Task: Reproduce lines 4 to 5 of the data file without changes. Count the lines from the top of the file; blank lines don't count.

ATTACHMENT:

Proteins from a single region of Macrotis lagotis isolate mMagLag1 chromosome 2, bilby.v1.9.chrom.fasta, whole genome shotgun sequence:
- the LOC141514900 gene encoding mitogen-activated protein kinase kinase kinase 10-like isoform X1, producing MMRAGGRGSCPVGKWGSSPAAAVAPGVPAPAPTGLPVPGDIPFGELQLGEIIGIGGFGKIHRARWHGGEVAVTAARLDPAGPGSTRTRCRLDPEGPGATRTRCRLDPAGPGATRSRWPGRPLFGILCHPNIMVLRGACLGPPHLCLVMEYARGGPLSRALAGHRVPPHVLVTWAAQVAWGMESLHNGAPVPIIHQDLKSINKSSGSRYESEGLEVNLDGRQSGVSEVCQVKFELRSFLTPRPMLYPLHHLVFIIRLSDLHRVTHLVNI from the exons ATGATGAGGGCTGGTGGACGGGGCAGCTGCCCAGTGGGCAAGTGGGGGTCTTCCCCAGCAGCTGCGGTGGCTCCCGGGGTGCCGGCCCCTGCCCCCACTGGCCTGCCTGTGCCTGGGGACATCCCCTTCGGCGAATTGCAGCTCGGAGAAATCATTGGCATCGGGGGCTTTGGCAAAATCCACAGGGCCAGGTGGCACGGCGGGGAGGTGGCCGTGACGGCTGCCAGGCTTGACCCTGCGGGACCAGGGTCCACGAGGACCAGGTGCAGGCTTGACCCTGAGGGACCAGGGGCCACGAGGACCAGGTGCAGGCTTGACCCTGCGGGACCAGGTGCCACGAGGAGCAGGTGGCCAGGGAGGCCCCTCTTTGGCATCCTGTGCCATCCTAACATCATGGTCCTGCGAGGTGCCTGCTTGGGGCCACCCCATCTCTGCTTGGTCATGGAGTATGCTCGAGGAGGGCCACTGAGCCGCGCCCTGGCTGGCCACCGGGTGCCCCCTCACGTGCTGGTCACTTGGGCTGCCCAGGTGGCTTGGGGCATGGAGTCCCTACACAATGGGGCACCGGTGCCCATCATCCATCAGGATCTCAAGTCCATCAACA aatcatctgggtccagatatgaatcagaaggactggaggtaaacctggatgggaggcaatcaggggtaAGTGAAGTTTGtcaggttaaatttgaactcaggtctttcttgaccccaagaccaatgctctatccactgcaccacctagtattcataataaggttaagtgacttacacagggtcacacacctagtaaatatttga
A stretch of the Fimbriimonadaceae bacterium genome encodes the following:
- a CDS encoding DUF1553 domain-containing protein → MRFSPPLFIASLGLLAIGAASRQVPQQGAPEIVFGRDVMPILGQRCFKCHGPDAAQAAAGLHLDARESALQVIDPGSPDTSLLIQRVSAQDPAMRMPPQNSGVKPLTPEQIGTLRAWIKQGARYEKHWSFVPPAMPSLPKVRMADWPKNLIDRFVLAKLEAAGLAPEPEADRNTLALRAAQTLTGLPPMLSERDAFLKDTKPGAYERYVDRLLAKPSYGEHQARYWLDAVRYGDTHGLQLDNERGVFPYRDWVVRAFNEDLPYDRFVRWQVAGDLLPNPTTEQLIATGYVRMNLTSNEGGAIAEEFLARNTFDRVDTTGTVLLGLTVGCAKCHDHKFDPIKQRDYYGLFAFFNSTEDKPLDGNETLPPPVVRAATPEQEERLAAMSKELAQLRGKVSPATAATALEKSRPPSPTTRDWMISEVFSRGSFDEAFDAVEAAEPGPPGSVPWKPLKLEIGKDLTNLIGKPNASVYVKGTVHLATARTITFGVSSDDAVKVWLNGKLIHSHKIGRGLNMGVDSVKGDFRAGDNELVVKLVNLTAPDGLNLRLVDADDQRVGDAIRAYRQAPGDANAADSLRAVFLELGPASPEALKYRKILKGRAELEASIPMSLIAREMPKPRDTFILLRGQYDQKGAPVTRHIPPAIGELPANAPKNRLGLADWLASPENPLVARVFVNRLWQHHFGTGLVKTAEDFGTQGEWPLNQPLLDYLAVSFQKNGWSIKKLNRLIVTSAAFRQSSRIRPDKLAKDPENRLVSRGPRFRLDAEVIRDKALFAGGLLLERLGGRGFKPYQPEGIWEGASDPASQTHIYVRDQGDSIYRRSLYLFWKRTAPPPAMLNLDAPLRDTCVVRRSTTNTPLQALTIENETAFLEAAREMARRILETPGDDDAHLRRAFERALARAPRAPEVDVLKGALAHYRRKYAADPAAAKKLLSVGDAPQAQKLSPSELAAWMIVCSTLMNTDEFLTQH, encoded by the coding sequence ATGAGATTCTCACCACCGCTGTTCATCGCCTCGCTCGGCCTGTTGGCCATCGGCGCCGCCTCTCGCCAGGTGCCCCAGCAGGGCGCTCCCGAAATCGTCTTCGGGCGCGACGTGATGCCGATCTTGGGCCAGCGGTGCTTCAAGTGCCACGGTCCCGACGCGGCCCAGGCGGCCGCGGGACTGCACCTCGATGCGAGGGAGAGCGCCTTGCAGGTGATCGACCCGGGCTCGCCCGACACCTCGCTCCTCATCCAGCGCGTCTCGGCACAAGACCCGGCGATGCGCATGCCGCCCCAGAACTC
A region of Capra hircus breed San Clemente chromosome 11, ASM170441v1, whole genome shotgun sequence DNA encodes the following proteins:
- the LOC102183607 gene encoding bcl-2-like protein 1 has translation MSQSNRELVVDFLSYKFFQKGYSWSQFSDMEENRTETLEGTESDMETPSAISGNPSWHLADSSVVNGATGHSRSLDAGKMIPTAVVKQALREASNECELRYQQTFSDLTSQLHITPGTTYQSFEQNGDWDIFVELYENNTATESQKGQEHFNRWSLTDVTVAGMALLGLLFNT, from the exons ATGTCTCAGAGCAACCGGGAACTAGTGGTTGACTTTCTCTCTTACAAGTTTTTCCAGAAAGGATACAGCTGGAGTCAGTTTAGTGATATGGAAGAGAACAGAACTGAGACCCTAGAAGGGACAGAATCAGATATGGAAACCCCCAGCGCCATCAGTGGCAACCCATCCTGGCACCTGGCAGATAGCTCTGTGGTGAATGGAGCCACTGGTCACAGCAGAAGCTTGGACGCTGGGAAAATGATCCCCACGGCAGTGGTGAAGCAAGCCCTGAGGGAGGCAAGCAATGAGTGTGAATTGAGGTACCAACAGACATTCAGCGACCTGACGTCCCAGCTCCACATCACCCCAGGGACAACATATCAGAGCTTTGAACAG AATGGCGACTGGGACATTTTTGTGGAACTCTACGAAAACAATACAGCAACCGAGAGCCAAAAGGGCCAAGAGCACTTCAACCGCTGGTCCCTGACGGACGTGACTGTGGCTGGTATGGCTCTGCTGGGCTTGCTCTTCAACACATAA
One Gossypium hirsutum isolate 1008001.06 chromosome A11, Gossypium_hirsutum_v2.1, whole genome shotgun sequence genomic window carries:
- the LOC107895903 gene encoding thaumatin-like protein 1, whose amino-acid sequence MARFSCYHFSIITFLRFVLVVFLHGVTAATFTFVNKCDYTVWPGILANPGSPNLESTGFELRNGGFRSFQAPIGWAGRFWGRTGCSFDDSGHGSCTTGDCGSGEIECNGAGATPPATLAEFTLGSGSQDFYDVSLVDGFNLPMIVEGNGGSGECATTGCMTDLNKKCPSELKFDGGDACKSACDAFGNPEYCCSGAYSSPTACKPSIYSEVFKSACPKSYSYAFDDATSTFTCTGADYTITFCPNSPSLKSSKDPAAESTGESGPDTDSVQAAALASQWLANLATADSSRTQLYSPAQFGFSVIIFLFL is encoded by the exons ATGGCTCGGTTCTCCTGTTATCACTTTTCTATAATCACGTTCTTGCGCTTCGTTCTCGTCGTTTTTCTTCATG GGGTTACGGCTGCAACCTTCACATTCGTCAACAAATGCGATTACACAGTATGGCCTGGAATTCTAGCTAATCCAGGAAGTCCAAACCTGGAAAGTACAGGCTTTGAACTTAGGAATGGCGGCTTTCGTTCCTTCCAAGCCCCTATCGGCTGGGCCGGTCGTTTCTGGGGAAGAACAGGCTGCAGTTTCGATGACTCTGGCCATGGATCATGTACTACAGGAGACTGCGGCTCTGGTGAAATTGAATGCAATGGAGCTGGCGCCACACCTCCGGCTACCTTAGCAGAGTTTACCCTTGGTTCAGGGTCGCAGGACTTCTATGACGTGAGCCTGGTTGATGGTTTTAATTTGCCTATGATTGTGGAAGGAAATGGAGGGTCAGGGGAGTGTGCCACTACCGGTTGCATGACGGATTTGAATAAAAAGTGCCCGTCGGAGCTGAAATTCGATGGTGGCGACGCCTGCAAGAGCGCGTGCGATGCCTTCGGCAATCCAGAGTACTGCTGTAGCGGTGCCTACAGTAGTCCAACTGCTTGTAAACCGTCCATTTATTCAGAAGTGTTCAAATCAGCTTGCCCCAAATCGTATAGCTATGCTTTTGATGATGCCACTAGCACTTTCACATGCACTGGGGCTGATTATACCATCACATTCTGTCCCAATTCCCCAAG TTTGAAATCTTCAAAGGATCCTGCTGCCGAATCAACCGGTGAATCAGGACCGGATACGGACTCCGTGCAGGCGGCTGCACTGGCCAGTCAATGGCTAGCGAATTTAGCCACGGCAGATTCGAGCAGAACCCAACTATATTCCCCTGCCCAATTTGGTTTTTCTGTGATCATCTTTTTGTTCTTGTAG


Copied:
- a CDS encoding DUF1553 domain-containing protein → MRFSPPLFIASLGLLAIGAASRQVPQQGAPEIVFGRDVMPILGQRCFKCHGPDAAQAAAGLHLDARESALQVIDPGSPDTSLLIQRVSAQDPAMRMPPQNSGVKPLTPEQIGTLRAWIKQGARYEKHWSFVPPAMPSLPKVRMADWPKNLIDRFVLAKLEAAGLAPEPEADRNTLALRAAQTLTGLPPMLSERDAFLKDTKPGAYERYVDRLLAKPSYGEHQARYWLDAVRYGDTHGLQLDNERGVFPYRDWVVRAFNEDLPYDRFVRWQVAGDLLPNPTTEQLIATGYVRMNLTSNEGGAIAEEFLARNTFDRVDTTGTVLLGLTVGCAKCHDHKFDPIKQRDYYGLFAFFNSTEDKPLDGNETLPPPVVRAATPEQEERLAAMSKELAQLRGKVSPATAATALEKSRPPSPTTRDWMISEVFSRGSFDEAFDAVEAAEPGPPGSVPWKPLKLEIGKDLTNLIGKPNASVYVKGTVHLATARTITFGVSSDDAVKVWLNGKLIHSHKIGRGLNMGVDSVKGDFRAGDNELVVKLVNLTAPDGLNLRLVDADDQRVGDAIRAYRQAPGDANAADSLRAVFLELGPASPEALKYRKILKGRAELEASIPMSLIAREMPKPRDTFILLRGQYDQKGAPVTRHIPPAIGELPANAPKNRLGLADWLASPENPLVARVFVNRLWQHHFGTGLVKTAEDFGTQGEWPLNQPLLDYLAVSFQKNGWSIKKLNRLIVTSAAFRQSSRIRPDKLAKDPENRLVSRGPRFRLDAEVIRDKALFAGGLLLERLGGRGFKPYQPEGIWEGASDPASQTHIYVRDQGDSIYRRSLYLFWKRTAPPPAMLNLDAPLRDTCVVRRSTTNTPLQALTIENETAFLEAAREMARRILETPGDDDAHLRRAFERALARAPRAPEVDVLKGALAHYRRKYAADPAAAKKLLSVGDAPQAQKLSPSELAAWMIVCSTLMNTDEFLTQH, encoded by the coding sequence ATGAGATTCTCACCACCGCTGTTCATCGCCTCGCTCGGCCTGTTGGCCATCGGCGCCGCCTCTCGCCAGGTGCCCCAGCAGGGCGCTCCCGAAATCGTCTTCGGGCGCGACGTGATGCCGATCTTGGGCCAGCGGTGCTTCAAGTGCCACGGTCCCGACGCGGCCCAGGCGGCCGCGGGACTGCACCTCGATGCGAGGGAGAGCGCCTTGCAGGTGATCGACCCGGGCTCGCCCGACACCTCGCTCCTCATCCAGCGCGTCTCGGCACAAGACCCGGCGATGCGCATGCCGCCCCAGAACTC
A region of Capra hircus breed San Clemente chromosome 11, ASM170441v1, whole genome shotgun sequence DNA encodes the following proteins: